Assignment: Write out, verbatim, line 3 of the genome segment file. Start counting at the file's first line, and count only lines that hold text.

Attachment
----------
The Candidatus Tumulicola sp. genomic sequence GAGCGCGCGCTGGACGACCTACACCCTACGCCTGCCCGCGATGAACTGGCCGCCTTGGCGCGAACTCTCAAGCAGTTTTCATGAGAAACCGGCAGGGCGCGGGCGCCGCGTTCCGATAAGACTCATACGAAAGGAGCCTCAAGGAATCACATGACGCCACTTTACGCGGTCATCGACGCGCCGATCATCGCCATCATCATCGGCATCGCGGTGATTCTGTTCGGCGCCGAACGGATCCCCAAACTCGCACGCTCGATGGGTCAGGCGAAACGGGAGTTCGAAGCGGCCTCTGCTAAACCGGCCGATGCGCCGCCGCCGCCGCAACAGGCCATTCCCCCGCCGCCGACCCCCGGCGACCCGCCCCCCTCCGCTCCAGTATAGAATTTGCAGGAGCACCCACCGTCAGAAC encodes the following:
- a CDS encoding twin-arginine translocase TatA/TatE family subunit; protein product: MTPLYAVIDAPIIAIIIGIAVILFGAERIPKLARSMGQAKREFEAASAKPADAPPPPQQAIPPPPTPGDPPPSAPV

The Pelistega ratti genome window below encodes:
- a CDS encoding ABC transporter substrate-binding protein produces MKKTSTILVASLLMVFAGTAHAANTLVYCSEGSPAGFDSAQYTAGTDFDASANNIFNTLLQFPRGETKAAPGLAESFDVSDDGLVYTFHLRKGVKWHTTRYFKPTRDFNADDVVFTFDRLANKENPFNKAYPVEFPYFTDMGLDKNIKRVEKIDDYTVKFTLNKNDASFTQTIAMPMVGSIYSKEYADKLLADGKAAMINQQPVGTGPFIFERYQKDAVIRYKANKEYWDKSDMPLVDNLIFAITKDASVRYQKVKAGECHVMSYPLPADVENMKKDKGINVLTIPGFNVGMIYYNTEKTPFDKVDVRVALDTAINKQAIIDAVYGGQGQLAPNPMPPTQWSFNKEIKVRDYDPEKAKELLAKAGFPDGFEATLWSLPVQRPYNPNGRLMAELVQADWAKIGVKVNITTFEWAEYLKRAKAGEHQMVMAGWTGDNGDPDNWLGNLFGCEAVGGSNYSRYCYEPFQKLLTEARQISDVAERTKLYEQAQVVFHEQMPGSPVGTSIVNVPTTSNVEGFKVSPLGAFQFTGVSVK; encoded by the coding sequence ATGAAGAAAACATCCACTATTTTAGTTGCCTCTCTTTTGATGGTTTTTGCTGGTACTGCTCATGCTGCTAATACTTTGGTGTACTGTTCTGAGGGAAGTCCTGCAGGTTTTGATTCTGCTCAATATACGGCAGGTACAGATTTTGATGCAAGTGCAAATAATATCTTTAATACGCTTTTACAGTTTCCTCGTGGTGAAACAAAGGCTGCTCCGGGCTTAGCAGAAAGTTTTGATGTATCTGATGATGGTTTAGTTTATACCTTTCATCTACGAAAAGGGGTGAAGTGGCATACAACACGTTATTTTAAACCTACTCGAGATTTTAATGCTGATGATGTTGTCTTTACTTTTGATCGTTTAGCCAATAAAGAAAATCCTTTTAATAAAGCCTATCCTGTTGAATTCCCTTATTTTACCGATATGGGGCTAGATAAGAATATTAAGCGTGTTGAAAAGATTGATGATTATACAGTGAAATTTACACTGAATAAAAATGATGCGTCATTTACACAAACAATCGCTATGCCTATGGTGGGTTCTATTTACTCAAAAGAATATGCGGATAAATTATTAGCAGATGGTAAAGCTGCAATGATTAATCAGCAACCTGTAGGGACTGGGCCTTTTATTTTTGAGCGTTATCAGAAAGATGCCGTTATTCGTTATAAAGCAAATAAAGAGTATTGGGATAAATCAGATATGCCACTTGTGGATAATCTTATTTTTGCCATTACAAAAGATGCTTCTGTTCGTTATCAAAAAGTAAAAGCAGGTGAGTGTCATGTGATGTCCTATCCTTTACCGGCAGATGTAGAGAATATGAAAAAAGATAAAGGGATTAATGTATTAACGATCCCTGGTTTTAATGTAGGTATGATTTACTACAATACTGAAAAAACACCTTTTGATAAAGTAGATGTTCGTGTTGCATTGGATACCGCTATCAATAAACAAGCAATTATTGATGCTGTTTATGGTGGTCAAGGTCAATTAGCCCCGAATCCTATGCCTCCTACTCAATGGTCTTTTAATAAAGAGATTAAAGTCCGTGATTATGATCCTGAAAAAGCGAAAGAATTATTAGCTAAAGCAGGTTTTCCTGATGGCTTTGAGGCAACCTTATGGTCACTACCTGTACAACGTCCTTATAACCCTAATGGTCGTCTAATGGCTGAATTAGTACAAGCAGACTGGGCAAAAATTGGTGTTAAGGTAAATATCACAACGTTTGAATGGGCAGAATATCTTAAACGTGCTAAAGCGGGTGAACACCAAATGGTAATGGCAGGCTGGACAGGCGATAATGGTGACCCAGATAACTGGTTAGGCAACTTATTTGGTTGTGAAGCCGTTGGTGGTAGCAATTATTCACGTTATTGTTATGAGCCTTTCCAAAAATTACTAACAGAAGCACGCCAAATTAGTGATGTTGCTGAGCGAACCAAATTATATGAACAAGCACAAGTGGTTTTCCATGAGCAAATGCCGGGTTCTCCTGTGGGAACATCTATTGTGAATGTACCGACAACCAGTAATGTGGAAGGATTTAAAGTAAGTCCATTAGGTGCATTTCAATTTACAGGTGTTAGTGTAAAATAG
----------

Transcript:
The Pelistega ratti genome window below encodes: